Cathode biasing and high plate voltage?


Feb 1, 2007
Hamilton, Ontario - Canada
I have an original Blues Deville from, I think, 1996. It had some of the usual troubles over the years, such as failed input jacks, plate load resistors, and what finally made me gave up on it - channel switching relay failures. I put up with it for a long time because I am just that type but, honestly it just doesn't suit me anymore if it ever did. Very stiff and sterile I would say. So, I have definitely decided to use it as a donor to build something different.

So, what to build? I am inclined to make it into something Vox-ish. Specifically I am looking to the Mojotone NC3015 as a template to start from. Two channels; one is a volume-only single gain stage while the other is a top boost style preamp with CF-driven tone stack. I would add a preamp master to the top boost channel and also a post-PI master; either a simple crossline, or a Type 2/Lar-Mar style. The NC3015 already includes a Vox style 'Cut'. Also, no negative feedback.

Here is the thing stuck in my mind. I want to use the Blues Deville transformers. I want to replace the EL84 power section of the NC3015 with the 6L6GC tubes from the Deville. I want to use cathode biasing in the Vox style for its inherent compression. BUT the Deville power transformer, through diode rectification (which I would keep because, 2 octal holes and no 5V winding) delivers about 470V to the 6L6GC plates. How do I determine if this is feasible? Can cathode biasing be used at that plate voltage? I could maybe reduce plate voltage by 30V or so with zener diodes but, is that necessary or sufficient?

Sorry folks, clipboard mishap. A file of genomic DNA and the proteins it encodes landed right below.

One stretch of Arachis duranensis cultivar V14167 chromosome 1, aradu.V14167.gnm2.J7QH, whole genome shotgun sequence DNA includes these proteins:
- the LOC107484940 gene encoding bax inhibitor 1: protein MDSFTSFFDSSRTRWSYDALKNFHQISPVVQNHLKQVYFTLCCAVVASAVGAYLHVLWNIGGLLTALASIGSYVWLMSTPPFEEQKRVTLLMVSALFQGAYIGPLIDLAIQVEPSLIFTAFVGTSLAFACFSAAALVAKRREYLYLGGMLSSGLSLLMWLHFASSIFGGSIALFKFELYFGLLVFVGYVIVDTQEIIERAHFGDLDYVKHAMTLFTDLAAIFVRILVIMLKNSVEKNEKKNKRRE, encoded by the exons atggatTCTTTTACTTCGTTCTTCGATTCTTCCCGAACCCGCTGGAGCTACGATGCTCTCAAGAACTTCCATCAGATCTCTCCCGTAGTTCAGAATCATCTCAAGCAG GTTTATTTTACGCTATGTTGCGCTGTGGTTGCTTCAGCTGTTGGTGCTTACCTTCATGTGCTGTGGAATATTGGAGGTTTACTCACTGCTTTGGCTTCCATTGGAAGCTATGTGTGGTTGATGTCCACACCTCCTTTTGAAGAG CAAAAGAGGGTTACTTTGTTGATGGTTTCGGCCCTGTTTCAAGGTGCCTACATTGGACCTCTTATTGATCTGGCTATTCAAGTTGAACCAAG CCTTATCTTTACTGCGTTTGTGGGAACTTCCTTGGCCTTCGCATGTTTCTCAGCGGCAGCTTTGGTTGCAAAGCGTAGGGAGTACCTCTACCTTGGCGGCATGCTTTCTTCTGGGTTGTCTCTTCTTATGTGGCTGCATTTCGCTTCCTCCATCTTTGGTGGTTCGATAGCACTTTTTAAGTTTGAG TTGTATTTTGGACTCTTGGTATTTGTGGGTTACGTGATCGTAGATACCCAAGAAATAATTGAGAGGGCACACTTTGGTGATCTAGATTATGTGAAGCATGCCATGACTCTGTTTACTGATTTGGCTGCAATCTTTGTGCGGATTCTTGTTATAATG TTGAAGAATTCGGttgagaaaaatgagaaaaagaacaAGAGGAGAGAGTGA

I look forward to input, just don't bother suggesting repairing the Deville circuit ;-)

(btw, I am aware the power supply dropping resistors would require component value changes to get the preamp values in the right range but I don't see that as a roadblock yet)


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Poster Extraordinaire
Dec 30, 2019
Once the cathode biasing is implemented, the *Plate to Cathode* voltage will be the voltage on the plate. That 470v minus the cathode voltage will be *seen* as ~440 to ~450v on the plates. I would probably start with a 330R cathode bias resistor on the pair of 6L6 to make sure the tubes do not redplate on start up. When the amp is up and running, adjust the cathode resistance to achieve an acceptable plate dissipation.